Sunday! Glorious Sunday is here again. While most of the UK – if not the world – was watching the men’s final at Wimbledon, I was having lots more fun sitting in front of this little beauty.
You’ll never go camping again.
While on a camping trip to celebrate their anniversary, young couple Seth and Polly are carjacked by an escaped convict and his junkie girlfriend. When they stop for gas they are attacked by the gas-station attendant and are forced to take shelter inside. It turns out that the attendant’s body has been overtaken by a parasitic organism that kills anyone who gets close enough. Now the hostages and the convict will have to work together if they want to stay alive. Wacky hijinks ensue.
Well now, just when I was expecting another low budget, cheap-looking, amateurish, badly-acted stinker of a “horror” film, Splinter comes along and impresses the hell out of me. Co-writer and director Toby Wilkins made a solid feature debut with this 2008 effort by being ambitious but still being aware of his limits at the same time. After the first act in the woods, the rest of the film takes place at just one location – the gas station – and there are only six characters in the whole thing. It’s shot on 35mm instead of digital so the picture has that rich quality. Digital pictures always look very clean and crisp, but a movie like this isn’t supposed to be clean and crisp; it’s supposed to be grubby. I don’t know if the choice was entirely aesthetic or budgetary (or both) but it works. It also makes the flick seem kind of ageless, in a good way. The film could almost be taking place anytime in the last 25 years or so. Splinter reminds me of those hugely imaginative and fun creature features from the 80s, the ones Mary Whitehouse couldn’t get her hands on at least.
Wilkins’ biggest advantage in this film is his cast. The characters are all reasonably well-written, likeable and fully rounded people who take a second to think rationally about the nature of the shit-pile thay have fallen into and react accordingly, instead of thrashing about like the idiots you find in a lot of horror movies these days. But no matter how well-written the characters are, it is the actors who bring them to life. Paulo Costanzo and Jill Wagner have a good chemistry together as the young couple trying to get away from it all, but the secret weapon that Wilkins has got his hands on is Mr Shea Whigham. Anyone who watches Boardwalk Empire knows how good Shea Whigham is. In fact, it was seeing his name in the credits for this that convinced me to watch Splinter in the first place. In his hads, the convict Dennis Farell is arguably the most sympathetic character in the film; a man who is not a cut-out villain, but who doesn’t seek sympathy for the bad things he has done in his life. There is a lot more going on with these people than would be suggested by the genre they happen to be appearing in.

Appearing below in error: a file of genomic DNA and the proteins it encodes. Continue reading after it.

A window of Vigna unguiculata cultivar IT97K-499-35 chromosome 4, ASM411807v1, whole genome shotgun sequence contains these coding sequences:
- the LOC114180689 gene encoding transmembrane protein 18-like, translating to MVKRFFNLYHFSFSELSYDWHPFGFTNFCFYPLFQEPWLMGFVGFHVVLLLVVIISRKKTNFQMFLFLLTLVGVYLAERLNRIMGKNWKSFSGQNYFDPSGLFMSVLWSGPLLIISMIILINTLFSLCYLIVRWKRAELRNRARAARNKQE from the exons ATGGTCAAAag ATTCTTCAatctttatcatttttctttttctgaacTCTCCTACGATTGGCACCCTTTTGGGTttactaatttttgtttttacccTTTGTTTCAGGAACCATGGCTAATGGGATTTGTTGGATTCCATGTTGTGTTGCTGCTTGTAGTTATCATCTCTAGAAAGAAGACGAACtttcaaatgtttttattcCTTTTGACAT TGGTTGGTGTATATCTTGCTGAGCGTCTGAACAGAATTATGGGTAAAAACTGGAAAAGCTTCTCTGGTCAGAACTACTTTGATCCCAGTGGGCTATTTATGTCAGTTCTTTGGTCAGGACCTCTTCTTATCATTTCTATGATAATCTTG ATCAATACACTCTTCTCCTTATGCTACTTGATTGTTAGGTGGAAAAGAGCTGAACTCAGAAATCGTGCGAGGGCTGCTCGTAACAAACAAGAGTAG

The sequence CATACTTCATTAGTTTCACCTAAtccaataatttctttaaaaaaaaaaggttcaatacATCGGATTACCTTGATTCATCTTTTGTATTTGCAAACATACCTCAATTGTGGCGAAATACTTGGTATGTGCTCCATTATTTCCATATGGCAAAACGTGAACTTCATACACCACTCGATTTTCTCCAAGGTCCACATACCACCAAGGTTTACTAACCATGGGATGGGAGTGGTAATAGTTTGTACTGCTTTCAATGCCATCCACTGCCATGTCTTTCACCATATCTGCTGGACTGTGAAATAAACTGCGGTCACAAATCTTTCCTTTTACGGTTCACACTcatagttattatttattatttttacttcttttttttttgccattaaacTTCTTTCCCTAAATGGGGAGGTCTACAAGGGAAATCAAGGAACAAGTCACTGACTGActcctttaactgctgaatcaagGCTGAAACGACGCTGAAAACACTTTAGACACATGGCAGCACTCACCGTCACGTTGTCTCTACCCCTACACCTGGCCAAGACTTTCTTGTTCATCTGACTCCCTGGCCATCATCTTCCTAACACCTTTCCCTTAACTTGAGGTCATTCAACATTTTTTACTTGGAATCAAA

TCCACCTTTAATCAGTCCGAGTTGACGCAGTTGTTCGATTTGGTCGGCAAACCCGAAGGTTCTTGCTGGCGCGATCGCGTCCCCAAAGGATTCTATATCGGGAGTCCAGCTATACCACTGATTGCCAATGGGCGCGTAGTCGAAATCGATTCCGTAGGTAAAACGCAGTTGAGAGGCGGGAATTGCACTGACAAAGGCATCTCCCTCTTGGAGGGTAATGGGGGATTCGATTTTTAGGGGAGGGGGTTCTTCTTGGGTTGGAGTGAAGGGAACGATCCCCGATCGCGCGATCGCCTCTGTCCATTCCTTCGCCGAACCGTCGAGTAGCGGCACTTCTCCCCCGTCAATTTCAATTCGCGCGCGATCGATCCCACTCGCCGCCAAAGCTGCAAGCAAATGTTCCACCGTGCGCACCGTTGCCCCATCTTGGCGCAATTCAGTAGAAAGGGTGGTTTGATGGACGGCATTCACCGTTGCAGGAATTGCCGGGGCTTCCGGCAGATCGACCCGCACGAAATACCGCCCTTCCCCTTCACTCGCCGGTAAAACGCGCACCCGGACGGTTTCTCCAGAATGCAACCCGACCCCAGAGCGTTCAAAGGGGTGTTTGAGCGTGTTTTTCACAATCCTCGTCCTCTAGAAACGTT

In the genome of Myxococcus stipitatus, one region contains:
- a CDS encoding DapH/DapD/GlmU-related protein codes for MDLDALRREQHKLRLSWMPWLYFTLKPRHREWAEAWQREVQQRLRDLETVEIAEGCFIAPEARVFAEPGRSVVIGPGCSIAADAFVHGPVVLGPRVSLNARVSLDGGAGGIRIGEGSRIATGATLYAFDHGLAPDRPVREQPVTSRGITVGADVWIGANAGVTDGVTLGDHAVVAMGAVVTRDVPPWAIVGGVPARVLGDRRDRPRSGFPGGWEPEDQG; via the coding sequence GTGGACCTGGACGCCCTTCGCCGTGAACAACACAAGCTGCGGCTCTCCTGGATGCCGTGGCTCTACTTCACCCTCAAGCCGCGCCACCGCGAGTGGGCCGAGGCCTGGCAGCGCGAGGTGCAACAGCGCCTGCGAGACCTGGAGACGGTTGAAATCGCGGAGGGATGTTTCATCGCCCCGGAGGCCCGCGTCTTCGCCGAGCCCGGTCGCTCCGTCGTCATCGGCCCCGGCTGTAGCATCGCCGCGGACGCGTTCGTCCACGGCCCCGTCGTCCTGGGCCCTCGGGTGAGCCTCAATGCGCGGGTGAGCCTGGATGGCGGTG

The monster in Splinter is a particularly insidious variety. It is an infection spread by the pointed barbs that stick out of anything infected. I suppose it is closer to a zombie infection than anything else, except that the typical disposal methods for zombies do not apply. Every part of the infected organism can function independently, leading to some sweet little Evil Dead moments as our survivors are chased through the gas station by a severed forearm. As for the final boss (so to speak), it seems the parasite can cause parts of different bodies to fuse together. While it is a nice idea, and the close-ups are executed with some high quality goo, the actual creation of the final monster has some problems. Luckily, Wilkins seems to be fully aware of the limitations of his rubber suit and gets around them using lots of tight, handheld shots and quick edits. That’s when he even shows the thing at all anyway; a considerable portion of the film is just the people in the station while the monster remains unseen outside. Wilkins manages to keep the tension up using sound effects and the constant threat of an impending breach into the building. Even with its flaws though, Wilkins and his effects team are to be commended for doing so much of the creature and its bits practically instead of resorting to CGI, especially considering the man himself spent ten years as a digital effects artist before moving up to the big chair. With the amount of interaction the various parts of the monster has with its environment, I doubt CGI would have been able to come close to having the thing on set.
There is very little that is new in the low-budget horror world, and Splinter is as derivative as everything else when you get right down to brass tacks. There are elements of Evil Dead here, The Thing, Jaws, even Assault on Precinct 13, but this film sets itself apart from a lot of its contemporaries with wit and not a little charm. Yes it’s a yucky, gooey, bloody monster movie, but endearingly so. Definitely worth a look.